ROBERT HARDMAN on the Corona Home Guard

We are now almost numb to the pace of daily developments. The graph lines of infection and mortality grow steeper as the global situation verges on the Biblical; many of our most prominent public figures are going down like nine pins; our economy lurches from one epochal blow to the next. 

As we all know, of course, the worst is still to come. All of which makes the flipside of this week’s cataclysmic news all the more important and reassuring. For what we have also witnessed in recent days is a public spirit that defies superlatives. These, too, have been scenes previously unimaginable in peacetime Britain. 

On Tuesday, not long before contracting the first symptoms of coronavirus, the Health Secretary Matt Hancock issued his urgent appeal for 250,000 volunteers. Inspired by the Daily Mail’s hugely successful campaign for NHS volunteers in 2018-19, ministers were confident they would reach their target by the end of the week.

No one imagined that they would get double that number within 24 hours. By yesterday, the number stood at more than 650,000 while the Government expects to hit 750,000 this weekend. That is ten times the size of the British Army — recruited in just four days. 

Next came that tearful but exuberant outpouring on Thursday night as millions emerged from their homes to applaud the staff of the NHS. There was nothing contrived about it; it was as though everybody’s favourite football club had won the FA Cup at the same time. 

From families bashing saucepans on the streets to solitary souls on tower-block balconies (and even a convalescent Prince Charles up at Birkhall), here was a heartfelt vote of thanks to those who will be in the frontline of the battle ahead. Yet none of this will have come as a surprise to the very considerable numbers who, unprompted, have already got stuck in. 

For a week or more now, countless bands of volunteers have been tracking down the vulnerable and pounding the streets with medication, loaves, milk, teabags, newspapers and cat food. It will be a few days yet before the Government can process, register and deploy its vast new legions of the willing. 

However, up and down the country — especially in rural areas, where people are perhaps more used to resolving community problems unaided — thousands of local groups are already up and running under their own steam. 

I have come to Wiltshire where the council has identified more than 200 volunteer groups currently acting as a delivery service-cum-helplinecum-agony aunt. Some are tiny village operations, like the one I meet in Rowde. This weekend, they should have been finalising their plans for the big VE Day village fete in May. 

‘We were going to have bunting, trestle tables, cream teas, the lot,’ says Wayne Cherry, an old soldier and fundraiser for the local Royal British Legion. 

Instead, Wayne and his antiviral comrades now spend their days planning who is going to pick up the next batch of prescriptions, who will do the next bit of shopping, who will distribute it all to those in need, who will put in a call to the most vulnerable… Rowde has two pubs, one church, a village school and 1,300 residents — but no shop, since the community store shut last year.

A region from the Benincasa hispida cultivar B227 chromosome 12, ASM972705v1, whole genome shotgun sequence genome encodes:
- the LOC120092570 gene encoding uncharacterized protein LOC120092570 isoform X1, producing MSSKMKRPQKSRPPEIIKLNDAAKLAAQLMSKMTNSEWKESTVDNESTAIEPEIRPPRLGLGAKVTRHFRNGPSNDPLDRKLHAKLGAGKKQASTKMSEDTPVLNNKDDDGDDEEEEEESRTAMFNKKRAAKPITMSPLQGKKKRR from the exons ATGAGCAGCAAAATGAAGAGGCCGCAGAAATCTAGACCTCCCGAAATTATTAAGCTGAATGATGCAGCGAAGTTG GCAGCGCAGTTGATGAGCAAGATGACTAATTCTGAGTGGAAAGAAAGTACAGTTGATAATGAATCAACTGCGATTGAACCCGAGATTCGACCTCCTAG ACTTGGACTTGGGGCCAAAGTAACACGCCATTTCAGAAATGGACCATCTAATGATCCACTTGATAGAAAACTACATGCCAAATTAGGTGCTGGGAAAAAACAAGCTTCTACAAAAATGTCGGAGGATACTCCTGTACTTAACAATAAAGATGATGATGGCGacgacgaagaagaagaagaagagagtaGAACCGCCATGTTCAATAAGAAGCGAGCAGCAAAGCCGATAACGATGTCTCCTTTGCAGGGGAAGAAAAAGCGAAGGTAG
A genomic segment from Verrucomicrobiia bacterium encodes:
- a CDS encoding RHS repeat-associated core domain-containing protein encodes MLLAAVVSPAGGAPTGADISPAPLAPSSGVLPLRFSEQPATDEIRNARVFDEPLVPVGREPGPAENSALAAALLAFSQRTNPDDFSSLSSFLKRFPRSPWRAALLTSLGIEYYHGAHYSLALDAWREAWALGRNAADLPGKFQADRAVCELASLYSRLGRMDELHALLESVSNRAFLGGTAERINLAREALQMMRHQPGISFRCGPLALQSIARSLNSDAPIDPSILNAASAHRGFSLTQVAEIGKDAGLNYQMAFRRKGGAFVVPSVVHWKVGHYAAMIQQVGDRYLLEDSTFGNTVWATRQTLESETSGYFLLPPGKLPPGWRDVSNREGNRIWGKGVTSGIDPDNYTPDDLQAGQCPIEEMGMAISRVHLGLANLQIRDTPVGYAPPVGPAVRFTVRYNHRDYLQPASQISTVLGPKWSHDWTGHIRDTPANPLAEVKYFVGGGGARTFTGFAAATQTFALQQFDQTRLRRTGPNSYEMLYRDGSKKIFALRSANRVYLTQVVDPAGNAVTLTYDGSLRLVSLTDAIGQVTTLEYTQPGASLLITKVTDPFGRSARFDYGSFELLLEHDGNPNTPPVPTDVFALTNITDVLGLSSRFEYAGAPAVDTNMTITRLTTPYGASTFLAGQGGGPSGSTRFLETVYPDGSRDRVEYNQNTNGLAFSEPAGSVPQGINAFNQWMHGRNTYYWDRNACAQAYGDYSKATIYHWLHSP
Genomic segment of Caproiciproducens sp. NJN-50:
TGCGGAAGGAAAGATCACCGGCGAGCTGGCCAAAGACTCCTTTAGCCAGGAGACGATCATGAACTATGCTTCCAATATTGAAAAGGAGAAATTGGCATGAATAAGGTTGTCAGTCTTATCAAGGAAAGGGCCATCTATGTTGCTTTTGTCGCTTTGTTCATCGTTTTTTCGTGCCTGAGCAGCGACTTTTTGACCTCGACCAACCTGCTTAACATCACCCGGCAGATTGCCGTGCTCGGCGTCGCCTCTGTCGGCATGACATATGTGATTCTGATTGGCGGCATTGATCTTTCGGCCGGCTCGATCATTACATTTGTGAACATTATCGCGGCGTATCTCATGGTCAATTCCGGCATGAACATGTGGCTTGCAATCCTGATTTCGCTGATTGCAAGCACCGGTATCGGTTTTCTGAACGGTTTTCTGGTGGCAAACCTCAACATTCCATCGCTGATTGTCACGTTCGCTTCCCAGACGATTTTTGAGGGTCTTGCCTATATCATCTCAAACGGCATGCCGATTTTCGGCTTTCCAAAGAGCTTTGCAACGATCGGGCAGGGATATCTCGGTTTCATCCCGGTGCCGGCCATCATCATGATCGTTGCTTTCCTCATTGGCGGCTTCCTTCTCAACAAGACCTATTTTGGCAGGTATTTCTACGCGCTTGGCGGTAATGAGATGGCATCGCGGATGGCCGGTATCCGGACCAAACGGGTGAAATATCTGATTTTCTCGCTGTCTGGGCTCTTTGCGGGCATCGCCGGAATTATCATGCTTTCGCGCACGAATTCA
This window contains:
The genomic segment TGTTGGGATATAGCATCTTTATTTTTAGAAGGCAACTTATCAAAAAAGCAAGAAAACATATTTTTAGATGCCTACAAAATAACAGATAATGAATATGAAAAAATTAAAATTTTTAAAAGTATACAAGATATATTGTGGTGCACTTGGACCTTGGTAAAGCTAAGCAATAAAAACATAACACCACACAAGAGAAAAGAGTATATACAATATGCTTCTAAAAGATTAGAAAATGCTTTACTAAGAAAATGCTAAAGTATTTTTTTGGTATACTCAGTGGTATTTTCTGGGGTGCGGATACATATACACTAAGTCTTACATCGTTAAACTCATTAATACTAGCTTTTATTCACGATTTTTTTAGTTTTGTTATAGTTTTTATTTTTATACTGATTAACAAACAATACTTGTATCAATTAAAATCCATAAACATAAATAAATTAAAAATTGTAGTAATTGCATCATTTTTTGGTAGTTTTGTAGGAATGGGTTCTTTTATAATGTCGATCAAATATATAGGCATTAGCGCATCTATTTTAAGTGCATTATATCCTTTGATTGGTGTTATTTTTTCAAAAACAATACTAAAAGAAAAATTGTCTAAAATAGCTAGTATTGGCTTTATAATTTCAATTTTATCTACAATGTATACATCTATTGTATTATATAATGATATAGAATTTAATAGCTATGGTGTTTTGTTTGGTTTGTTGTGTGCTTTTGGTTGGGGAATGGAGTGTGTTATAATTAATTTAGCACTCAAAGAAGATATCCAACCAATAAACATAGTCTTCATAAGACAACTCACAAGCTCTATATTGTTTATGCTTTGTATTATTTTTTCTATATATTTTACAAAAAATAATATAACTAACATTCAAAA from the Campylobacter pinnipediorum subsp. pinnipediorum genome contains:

Now, up to a third of the village are housebound. When the parish council held its monthly meeting at the beginning of March, it transpired Rowde is also home to a trained epidemiologist. 

Robert Hardman visits Devizes in Wiltshire to witness the Covid-19 support workers

Robert Hardman visits Devizes in Wiltshire to witness the Covid-19 support workers

‘She turned up at the meeting to tell us what was coming and that we really did need to start getting organised. So we did,’ says Wayne. ‘We’ve been lucky to have that headstart.’ 

A core group came together including parish clerk Rebekah Jeffries, nursery worker Lisa Wills and Wayne. Having spent his military career in the Royal Logistic Corps, rising to Warrant Officer Class 1, he was on familiar turf. 

‘The most important thing with logistics is to get a line of good quality information,’ he says. 

Within a week, the group had printed up a leaflet with details of the new Rowde Coronavirus Volunteer Group and put one through every letterbox in the village. They also recruited another 15 volunteers, from housewives to Colonel Mike, late of the Royal Artillery (who now cheerfully takes orders from Warrant Officer Cherry).

So, before Matt Hancock had even issued his call to arms, Rowde was already fully operational. I arrive to find Lisa, 43, fresh from sorting out an 83-yearold woman who had run out of blood-pressure pills — as had her chemist. 

‘We sorted it out in 48 hours,’ says Lisa, ‘but it was very stressful for her.’ 

Dorothy with her groceries delivered by volunteer Cathy Stockwell

Dorothy with her groceries delivered by volunteer Cathy Stockwell 

That is why this national stampede to volunteer is so vital. It is not just about easing the pressure on NHS staff and keeping the most fragile off the streets and out of the shops. It is about removing an extra layer of worry from a cohort of society who are quite worried enough as it is. 

As a result, the mood is as positive as it can be here in Rowde. The elderly residents of Coach House Mews, for example, have taken to standing in front of their houses at 5.30 each evening for a glass of wine and a few (unshared) nibbles to boost morale (except for this Thursday when the muckspreader was out and about in an adjacent field).

I drive on through neighbouring Bromham where 100 volunteers are supporting those who can’t get out (there’s a weekly newsletter, including plenty of jokes). Nearby, in the pretty market town of Devizes, it is a similar story on a bigger scale. Here, again, the locals did not wait for the Government to get the ball rolling. For days they have had their own network of volunteers. 

‘I just felt I couldn’t sit and watch this on television. I had to do something,’ says Cathy Stockwell, 55, whom I find coming down the street staring at her mobile phone. 

Volunteer Cathy Stockwell on her way to deliver Dorothy groceries

Volunteer Cathy Stockwell on her way to deliver Dorothy groceries

She has received her orders from HQ and is trying to locate Dorothy, 87, in a cul-de-sac of sheltered housing on the edge of town. Dorothy has lived alone since being widowed several years ago.